Violent video games get their day in court
The U.S. Supreme Court hears arguments today in a case that could have far-reaching repercussions for the entertainment industry.
In 2005, California enacted legislation to restrict the rights of minors to buy violent video games. A violent game is defined as one in which the player has the option of “killing, maiming, dismembering, or sexually assaulting an image of a human being.” The law was blocked by federal courts on First Amendment grounds and it never went into effect. It was eventually struck down as unconstitutional by a federal appeals court in February 2009.
The case has attracted passionate arguments on both sides, with a number of child advocacy groups lined up against an assorted collection of entertainment industry lobbyists and free speech advocates. California is just one of a number of states that enacted similar laws restricting the sale of violent video games – legislation that so far has been universally rejected by the courts.
One of the biggest proponents of the legislation is Common Sense Media, a non-profit organization that reviews media content on behalf of parents. Jim Steyer, president of Common Sense, calls the California law “a very fair and First Amendment-friendly effort to limit the sales of ultra-violent video games to minors.” Other supporters have quoted well-publicized research that suggests long term exposure to violent video games can result in child behavioral and learning disorders.
Opponents of the legislation have cast doubts on many of those studies and argue that a number of safeguards to protect minors are already in place. One of those safeguards is the current video game rating system administered by the Entertainment Software Rating Board. The ESRB assigns every video game a rating, much the same way as the Motion Picture Association of America does for films.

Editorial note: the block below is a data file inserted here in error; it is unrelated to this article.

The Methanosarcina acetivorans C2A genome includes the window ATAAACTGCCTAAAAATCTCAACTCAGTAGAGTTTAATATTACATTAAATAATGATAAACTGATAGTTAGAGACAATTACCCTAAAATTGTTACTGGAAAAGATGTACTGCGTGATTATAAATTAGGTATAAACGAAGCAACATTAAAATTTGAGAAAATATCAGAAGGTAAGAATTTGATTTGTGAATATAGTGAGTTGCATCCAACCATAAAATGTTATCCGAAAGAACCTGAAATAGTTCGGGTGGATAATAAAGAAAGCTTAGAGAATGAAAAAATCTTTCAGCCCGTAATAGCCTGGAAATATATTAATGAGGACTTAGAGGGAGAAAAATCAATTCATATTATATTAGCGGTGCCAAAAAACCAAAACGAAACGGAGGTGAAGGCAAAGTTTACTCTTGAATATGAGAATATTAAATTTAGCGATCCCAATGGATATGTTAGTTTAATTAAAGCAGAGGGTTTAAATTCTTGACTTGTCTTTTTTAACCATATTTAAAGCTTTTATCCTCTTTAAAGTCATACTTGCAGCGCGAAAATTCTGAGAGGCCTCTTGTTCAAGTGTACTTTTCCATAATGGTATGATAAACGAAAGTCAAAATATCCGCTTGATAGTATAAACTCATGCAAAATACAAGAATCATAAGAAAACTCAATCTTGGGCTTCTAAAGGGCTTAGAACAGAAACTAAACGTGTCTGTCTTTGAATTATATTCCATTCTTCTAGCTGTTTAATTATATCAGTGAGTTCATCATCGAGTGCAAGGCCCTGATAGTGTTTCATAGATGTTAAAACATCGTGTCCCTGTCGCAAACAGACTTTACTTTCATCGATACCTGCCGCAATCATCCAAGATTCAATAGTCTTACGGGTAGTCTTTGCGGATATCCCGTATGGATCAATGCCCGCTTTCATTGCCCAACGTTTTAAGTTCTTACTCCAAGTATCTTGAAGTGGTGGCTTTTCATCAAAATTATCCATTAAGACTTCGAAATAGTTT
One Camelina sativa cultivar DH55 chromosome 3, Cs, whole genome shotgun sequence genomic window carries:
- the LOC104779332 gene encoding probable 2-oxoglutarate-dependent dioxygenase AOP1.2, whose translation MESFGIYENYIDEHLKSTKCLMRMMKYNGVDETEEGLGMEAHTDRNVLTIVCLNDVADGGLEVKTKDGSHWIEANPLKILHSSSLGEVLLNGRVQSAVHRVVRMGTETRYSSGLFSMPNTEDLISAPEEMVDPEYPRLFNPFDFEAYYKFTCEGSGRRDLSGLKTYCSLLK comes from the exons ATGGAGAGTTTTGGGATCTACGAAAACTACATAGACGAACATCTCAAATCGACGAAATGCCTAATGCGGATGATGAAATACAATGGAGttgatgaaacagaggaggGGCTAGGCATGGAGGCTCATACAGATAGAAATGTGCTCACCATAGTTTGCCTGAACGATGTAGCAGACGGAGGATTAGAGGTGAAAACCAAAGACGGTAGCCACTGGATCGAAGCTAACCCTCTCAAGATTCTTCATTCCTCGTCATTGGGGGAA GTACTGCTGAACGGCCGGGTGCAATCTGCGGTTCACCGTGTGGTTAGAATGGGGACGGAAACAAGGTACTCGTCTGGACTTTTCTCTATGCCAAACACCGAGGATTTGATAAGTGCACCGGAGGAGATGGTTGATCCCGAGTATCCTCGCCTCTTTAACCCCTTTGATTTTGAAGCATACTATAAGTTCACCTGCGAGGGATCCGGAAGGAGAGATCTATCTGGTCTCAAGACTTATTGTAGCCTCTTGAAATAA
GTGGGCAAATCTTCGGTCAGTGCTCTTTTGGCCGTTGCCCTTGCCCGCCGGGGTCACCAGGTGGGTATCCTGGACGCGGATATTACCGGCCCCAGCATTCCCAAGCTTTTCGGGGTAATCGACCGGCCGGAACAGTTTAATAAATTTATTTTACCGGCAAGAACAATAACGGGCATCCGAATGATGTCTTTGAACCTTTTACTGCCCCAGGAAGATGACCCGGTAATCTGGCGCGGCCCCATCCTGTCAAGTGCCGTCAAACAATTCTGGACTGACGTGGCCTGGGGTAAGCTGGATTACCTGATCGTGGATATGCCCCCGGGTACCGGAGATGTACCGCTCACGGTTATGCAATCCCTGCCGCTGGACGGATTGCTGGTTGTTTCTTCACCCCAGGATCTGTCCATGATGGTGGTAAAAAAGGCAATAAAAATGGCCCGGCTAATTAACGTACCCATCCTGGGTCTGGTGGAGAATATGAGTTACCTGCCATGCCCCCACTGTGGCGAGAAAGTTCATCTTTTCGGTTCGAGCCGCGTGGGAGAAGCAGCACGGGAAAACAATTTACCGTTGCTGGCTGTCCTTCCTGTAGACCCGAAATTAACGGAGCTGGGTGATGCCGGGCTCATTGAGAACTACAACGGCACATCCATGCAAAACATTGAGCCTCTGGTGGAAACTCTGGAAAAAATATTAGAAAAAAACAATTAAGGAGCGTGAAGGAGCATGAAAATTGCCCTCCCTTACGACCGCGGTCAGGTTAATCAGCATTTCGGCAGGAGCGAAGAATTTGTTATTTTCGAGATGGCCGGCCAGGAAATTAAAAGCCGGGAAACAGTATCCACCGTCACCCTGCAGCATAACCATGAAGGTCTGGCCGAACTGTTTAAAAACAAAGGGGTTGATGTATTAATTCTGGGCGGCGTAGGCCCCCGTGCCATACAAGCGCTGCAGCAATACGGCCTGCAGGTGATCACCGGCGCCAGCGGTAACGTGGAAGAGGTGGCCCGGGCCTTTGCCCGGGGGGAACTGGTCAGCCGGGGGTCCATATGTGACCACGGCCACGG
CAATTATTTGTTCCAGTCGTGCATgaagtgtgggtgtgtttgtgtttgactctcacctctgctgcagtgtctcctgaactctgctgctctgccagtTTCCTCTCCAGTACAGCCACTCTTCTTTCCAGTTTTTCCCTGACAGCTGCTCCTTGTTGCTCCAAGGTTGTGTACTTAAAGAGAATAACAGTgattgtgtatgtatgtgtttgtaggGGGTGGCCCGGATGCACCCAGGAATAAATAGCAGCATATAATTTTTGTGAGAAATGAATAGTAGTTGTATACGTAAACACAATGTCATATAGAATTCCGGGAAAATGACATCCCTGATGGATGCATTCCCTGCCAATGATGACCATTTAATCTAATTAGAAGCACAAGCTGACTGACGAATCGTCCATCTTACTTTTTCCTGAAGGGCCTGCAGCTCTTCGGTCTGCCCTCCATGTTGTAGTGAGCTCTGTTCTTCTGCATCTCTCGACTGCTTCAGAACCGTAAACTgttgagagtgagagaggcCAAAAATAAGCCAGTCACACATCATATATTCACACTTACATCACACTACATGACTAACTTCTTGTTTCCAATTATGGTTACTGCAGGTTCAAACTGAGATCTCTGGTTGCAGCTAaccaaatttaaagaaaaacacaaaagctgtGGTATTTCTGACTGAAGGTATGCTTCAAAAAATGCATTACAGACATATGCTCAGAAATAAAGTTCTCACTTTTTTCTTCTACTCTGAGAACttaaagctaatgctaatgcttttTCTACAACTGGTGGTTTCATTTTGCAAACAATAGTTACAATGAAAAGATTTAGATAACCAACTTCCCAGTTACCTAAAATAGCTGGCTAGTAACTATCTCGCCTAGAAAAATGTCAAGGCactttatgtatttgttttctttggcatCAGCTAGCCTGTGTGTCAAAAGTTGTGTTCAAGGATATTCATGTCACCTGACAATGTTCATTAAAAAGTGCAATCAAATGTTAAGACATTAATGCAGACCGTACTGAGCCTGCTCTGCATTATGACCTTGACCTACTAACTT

The ESRB also claims that attempts by minors to buy violent video games are far less than they used to be, with stores and parents now monitoring game selections much more closely. The legislation in question will have no impact on parents or guardians who buy violent video games with the intention of passing them on to their kids.
At the end of the day, it looks like the decision in Schwarzenegger vs. Entertainment Merchants Association will come down to First Amendment issues. If that’s the case, then a number of recent rulings suggest that the pro-free speech lobby will prevail. If not, then get set for a major overhaul of the way we buy and consume all kinds of media content and entertainment.
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Comment by Anon, posted 11/4/2010, 8:28 AM:
all ive got to say is this bill wont affect people in the uk but im 15 years old my mum started letting me have games that were 18 and over when i was 12-13 and it hasnt affected me one bit. people put to much blame on video games and the televsion for such a violent society but all in all the main contributing factor to a young or even old person going out and committing an act of violence is purely to do with other things